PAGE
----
Highlands & Islands

Vet disease surveillance posts to go across Scotland

Lamb Image copyright Getty Images
Image caption The proposed changes to livestock disease surveillance have followed a review of the services

Jobs are to go at Scotland's Rural College (SRUC) sites as part of a major redesign of veterinary disease surveillance services.

SRUC has announced a "new model" aimed at "improving" the detection of diseases affecting livestock.

It confirmed the plans involved losing 35 posts across Scotland.

The laboratory and administrative roles at risk are at sites in Aberdeen, Ayr, Dumfries, Inverness, Perth, St Boswells and Thurso.

Post-mortem examinations on dead livestock forms part of work to monitor for and combat animal diseases in Scotland.

All forms of livestock production are involved, including dairy, beef and pig.

'Difficult decisions'

The new model follows a review of the Scottish government-funded farm animal disease surveillance services which recommended efficiencies and modernisation.

The set up of the services have been largely unchanged since the 1960s.

The redesign involves a new £1.6m SRUC Veterinary and Analytical Laboratory near Edinburgh.

Work previously done at sites in the Lothians and Inverness, Ayr and Perth would be carried out by new "hubs", partnerships of SRUC employees and local vets.

Those involved in the hubs might come together for a farm investigation, or work on a case by SRUC staff analysing samples taken by a local vet.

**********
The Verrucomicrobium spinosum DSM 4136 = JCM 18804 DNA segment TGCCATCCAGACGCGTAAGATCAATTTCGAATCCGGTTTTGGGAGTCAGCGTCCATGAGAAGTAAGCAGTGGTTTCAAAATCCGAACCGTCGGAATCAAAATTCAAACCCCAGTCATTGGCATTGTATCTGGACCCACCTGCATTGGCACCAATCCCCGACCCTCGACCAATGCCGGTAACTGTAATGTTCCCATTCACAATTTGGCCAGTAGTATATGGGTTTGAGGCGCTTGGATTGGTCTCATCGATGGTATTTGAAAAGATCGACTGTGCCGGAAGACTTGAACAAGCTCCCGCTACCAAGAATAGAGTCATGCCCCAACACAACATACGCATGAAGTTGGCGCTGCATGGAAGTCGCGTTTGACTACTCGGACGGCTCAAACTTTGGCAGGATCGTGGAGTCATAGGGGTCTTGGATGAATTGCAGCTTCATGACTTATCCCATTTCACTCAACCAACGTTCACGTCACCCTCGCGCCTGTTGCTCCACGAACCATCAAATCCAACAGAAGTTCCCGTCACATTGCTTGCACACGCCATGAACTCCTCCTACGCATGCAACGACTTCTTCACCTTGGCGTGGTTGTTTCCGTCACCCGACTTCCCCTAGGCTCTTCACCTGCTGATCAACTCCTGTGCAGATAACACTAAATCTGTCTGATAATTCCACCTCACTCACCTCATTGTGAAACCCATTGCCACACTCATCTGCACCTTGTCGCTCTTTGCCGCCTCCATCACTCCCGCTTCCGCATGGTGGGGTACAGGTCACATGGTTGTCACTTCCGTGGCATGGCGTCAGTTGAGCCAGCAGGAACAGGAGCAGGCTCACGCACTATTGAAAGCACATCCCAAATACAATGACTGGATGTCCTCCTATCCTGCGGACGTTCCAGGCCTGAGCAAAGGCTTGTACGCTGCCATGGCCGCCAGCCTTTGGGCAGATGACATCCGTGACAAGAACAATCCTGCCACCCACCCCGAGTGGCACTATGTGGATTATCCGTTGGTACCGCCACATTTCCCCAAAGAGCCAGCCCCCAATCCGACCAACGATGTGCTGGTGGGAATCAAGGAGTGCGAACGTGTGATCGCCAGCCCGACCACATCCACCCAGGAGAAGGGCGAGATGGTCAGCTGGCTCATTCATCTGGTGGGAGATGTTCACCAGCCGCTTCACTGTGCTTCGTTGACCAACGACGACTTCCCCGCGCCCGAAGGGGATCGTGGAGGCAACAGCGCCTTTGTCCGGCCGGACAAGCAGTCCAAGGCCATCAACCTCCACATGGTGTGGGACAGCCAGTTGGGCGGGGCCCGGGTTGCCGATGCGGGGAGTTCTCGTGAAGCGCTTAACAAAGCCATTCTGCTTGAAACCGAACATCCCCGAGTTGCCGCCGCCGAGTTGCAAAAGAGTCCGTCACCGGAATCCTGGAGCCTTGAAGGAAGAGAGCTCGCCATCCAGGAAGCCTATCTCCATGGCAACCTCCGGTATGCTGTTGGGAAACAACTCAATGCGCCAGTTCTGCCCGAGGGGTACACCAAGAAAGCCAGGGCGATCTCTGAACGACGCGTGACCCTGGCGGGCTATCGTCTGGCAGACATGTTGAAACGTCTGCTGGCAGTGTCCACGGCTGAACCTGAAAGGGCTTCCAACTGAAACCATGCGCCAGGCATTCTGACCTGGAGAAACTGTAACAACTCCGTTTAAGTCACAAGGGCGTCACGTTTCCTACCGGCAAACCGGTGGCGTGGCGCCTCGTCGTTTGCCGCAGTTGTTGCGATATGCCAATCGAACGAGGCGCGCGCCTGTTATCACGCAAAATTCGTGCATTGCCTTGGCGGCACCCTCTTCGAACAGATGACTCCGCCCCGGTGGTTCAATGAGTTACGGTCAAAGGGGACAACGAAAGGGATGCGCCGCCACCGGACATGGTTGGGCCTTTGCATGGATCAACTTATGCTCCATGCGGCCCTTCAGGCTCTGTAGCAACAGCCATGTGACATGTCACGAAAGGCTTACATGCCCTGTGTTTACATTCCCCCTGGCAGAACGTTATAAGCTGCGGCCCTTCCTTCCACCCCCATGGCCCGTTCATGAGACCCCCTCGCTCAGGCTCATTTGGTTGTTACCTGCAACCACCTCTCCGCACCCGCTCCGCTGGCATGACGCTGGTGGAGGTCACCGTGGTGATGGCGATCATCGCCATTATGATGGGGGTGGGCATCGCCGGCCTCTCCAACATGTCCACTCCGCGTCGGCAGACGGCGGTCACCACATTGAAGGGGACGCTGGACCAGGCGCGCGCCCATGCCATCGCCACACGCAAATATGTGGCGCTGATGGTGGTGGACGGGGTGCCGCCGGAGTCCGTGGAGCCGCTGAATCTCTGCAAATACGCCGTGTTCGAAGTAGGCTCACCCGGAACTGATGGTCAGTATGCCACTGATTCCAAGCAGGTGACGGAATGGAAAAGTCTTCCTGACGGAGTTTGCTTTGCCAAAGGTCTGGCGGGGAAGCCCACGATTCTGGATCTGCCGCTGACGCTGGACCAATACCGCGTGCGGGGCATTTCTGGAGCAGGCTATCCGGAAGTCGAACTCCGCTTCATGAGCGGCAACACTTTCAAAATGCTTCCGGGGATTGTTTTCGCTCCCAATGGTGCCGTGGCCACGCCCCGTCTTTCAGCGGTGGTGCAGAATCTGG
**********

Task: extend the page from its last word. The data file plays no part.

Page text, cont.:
But the post-mortem facilities in Aberdeen, Dumfries and St Boswells would remain.

The post-mortem service in Thurso, which is managed in partnership with a local vet practice, would continue as well.

Image copyright Getty Images
Image caption All forms of livestock are covered by the services

George Caldow, head of SRUC veterinary services, said the challenge had been to create a new model of disease surveillance within a reduced budget.

He said: "This led us to look at how we use technology and new approaches to improve efficiency and proactively look at improving animal production.

"This model will allow the expertise available within SRUC to be harnessed more effectively for the benefit of all livestock production in Scotland."

'Skewed reports'

Mr Caldow added: "The proposed new model has meant some difficult decisions about the closure of post-mortem facilities."

The union Prospect has expressed concern at the impact on its members, and has warned of the burden a reduced service would place on some farming communities already struggling with financial and other pressures.

Union spokesman Clive Davey said there was uncertainty over who would pay for the delivery of dead livestock for post-mortems carried out at facilities miles away from those currently available.

He said: "If a farmer has to pick up the cost and is already struggling then they are probably not going to send the animal in for post-mortem.

"Therefore we are not going to have accurate disease numbers within Scotland. You will get skewed reports."

NFU Scotland said disease surveillance was "critical" and described the loss of high quality jobs as disappointing.

But it welcomed the modernisation of the SRUC's services and plans for the new hubs.

NFU Scotland president Andrew McCornick said: "Greater collaboration and involvement of practicing vets has potential to greatly add to the surveillance landscape and strengthen the relationship between farmers and local vets."

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